CONSTITUTION Downside risks of Thai economy imminent

Economy January 19, 2016 01:00


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THE ECONOMY will face a significant downside risk this year if the constitution-drafting process cannot proceed according to plan, a veteran economist said yesterday.

Supavud Saicheua, managing director of Phatra Securities, said the house’s 2016 growth forecast of 3.2 per cent was based on the junta’s strategy, which calls for the drafting process to be completed next quarter and draft laws later this year.
“The constitution confirms the transfer of power [to the people], leading to the election next year. If this process does not meet the road map, a significant downside risk is foreseeable,” he said at the Thai Institute of Directors’ briefing on the economic outlook. 
This could exacerbate the economy’s poor performance, which is slated for the worst quarter of the year, taking into account the possibility of severe drought, the tourism industry’s low season, US interest-rate increases and possible devaluation of the Chinese yuan.
“Political risks carry the greatest weight. In this situation, private investment could be in a waiting mode,” he said.
Thailand is also warned of volatile commodity prices as well as risks in several emerging markets, chiefly China, as these will be the factors dictating global financial markets this year. 
A lot depends on China’s future action on the dollar/yuan exchange rate as well as the economic situation. 
Oil prices last week ended below the psychological threshold of US$30 per barrel. Reuters cited Oslo-based consultancy Rystad Energy as expecting global oil and gas investments this year to fall to their lowest in six years to $522 billion, following a 22-per-cent fall to $595 billion last year.
“Looking at the oil-price track record over the past 150 years, $30 is not unusual. Yet markets are concerned that a further fall in China’s demand could export deflation to |the world,” Supavud said.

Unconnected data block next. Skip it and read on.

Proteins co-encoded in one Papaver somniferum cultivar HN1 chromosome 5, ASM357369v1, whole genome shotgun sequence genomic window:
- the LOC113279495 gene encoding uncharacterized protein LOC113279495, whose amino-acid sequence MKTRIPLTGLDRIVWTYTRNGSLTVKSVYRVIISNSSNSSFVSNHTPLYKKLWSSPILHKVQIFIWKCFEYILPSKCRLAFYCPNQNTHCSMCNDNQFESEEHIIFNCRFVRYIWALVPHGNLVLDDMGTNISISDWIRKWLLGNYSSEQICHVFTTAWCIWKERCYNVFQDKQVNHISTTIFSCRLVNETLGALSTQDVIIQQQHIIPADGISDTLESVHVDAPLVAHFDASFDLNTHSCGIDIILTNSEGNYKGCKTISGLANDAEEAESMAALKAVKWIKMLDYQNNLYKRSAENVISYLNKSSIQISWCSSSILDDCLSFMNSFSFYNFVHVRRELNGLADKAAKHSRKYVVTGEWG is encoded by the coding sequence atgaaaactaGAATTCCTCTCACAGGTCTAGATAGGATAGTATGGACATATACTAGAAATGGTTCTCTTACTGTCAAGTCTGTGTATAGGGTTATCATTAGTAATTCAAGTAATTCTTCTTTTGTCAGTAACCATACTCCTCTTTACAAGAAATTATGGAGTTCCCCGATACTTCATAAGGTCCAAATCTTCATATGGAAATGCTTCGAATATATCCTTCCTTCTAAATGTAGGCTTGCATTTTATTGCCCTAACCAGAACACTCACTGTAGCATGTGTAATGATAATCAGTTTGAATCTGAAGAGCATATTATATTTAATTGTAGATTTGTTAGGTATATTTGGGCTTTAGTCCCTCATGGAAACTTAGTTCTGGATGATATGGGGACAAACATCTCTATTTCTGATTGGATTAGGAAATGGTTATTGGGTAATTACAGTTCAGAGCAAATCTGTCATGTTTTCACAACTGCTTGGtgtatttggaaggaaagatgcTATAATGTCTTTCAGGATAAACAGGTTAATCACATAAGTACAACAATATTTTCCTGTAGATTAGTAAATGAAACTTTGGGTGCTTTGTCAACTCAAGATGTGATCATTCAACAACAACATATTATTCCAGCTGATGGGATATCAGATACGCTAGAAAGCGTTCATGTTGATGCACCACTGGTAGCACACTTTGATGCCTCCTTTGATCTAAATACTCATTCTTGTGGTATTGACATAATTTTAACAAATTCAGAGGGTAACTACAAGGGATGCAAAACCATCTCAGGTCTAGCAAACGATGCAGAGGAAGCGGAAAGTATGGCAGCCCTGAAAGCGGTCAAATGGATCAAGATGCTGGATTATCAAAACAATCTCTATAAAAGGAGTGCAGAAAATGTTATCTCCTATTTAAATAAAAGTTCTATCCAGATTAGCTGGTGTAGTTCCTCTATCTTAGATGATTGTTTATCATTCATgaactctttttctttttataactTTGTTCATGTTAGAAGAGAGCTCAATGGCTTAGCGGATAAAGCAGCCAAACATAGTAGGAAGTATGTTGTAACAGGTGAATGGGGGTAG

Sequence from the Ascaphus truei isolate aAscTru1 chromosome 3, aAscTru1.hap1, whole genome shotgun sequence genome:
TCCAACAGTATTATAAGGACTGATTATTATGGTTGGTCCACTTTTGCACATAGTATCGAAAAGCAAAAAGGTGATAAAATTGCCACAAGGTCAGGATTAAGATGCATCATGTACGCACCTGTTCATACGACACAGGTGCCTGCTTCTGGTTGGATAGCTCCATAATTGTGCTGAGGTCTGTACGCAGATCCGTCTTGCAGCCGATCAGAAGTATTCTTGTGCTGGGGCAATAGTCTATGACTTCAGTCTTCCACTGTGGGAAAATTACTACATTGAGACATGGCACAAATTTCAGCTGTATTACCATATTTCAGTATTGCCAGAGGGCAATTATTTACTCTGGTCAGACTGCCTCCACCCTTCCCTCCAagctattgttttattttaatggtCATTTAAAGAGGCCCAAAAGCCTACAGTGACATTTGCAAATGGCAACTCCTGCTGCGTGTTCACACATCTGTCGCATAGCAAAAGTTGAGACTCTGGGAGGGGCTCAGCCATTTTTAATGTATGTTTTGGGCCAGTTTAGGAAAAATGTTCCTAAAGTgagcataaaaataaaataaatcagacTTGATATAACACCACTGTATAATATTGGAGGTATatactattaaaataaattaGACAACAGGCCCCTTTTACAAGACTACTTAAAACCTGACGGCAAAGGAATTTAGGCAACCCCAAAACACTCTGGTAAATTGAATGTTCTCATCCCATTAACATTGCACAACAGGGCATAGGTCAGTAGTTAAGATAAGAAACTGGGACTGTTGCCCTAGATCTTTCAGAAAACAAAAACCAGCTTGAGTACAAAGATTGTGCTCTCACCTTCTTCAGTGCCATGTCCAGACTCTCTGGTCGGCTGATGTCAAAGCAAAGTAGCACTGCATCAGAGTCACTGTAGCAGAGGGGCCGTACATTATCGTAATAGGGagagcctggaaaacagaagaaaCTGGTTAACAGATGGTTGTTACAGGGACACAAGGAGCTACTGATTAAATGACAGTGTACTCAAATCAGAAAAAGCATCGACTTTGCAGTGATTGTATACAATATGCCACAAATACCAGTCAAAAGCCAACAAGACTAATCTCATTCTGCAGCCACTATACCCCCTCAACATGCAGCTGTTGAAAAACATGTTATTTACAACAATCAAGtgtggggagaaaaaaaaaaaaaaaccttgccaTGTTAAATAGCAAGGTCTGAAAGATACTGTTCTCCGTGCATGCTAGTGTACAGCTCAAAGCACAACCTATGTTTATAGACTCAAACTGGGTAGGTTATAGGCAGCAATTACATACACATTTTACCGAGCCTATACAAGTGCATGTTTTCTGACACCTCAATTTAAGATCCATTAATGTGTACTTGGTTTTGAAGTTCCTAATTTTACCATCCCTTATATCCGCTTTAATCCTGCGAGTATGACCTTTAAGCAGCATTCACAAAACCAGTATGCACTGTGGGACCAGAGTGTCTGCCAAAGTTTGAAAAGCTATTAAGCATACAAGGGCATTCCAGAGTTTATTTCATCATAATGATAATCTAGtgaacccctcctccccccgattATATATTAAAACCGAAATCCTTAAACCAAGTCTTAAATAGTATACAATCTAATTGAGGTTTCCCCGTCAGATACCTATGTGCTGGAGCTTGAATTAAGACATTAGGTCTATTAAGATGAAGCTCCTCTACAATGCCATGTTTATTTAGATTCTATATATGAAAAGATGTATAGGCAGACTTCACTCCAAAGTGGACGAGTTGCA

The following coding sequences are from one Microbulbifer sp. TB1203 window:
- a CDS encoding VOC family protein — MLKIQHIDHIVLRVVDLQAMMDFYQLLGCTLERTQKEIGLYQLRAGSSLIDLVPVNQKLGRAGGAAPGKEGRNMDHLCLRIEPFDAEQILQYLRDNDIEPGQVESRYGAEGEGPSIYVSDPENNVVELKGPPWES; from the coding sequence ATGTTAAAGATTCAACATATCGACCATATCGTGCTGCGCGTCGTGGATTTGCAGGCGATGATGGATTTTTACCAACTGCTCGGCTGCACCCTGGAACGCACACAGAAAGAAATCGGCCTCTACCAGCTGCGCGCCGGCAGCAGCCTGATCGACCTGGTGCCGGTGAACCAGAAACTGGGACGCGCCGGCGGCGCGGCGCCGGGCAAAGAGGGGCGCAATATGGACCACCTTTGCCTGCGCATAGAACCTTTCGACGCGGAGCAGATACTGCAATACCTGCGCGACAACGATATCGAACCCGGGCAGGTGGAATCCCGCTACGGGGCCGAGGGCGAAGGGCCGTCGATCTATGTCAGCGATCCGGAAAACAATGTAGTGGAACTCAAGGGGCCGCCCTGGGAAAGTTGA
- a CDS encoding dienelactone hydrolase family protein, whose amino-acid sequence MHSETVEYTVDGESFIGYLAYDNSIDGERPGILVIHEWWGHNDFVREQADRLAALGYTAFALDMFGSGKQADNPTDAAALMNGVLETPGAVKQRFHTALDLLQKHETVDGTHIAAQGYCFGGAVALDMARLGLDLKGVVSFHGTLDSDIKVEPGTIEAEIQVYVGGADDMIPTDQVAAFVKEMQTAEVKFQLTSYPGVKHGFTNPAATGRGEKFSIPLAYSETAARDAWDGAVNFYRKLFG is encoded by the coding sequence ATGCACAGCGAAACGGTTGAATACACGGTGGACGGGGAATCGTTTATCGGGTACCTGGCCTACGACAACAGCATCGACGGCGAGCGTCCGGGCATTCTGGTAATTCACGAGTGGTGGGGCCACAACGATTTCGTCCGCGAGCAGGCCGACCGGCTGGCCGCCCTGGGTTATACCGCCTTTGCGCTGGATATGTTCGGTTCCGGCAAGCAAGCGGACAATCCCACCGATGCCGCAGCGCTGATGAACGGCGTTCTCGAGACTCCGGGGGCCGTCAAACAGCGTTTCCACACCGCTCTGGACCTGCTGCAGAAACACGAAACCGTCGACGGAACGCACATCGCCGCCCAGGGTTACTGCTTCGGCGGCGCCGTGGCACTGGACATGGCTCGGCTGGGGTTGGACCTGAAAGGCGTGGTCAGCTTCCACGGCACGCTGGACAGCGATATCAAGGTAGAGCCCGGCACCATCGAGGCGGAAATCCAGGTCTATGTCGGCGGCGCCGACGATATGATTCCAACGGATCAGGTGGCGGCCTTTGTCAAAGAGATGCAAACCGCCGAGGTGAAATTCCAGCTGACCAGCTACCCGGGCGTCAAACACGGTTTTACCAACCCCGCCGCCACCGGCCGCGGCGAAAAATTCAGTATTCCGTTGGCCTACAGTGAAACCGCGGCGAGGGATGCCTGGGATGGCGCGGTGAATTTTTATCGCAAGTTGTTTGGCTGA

At the event, former finance minister Chalongphob Sussangkarn expressed concern about Thailand’s economic fundamentals, which remain the weakest among Asean nations.
He cast doubt that the resurrection of the export sector, which has contracted in the past three years, would lift the economy, given the surge in import contents in manufacturing from 18 per cent per export unit in 1980 to 50 per cent. 
Infrastructure projects also depend on high import content – more than 50 per cent in infrastructure mega-projects.
“This means the efficiency in driving the economy will remain low,” he said.
Exchange rates
Better management of exchange rates is crucial, as exports are likely to remain at the low end this year, Chalongphob said. Though the baht became weaker than 36 per dollar last year, its intrinsic value actually appreciated against trading partners’ currencies based on the nominal effective exchange rate. 
With annual exports of more than $220 billion, actual depreciation by Bt1 per dollar could inject more than Bt220 billion into the economy.
While urging the government to refocus efforts on Thailand’s advantages – food and agriculture, as well as tourism – Chalongphob called for the leveraging of mega-project investment to deepen the country’s industrial structure.
“If we are to invest hugely on rail, without industrial support, import contents will remain high [leaving little benefit to the economy]. This requires a clear policy, which remains missing now,” he said.
Thailand also needs new niche products. For example, after the eco-car scheme, the government needs to discuss with automakers whether Thailand can become a manufacturing base for electric cars, Chalongphob said.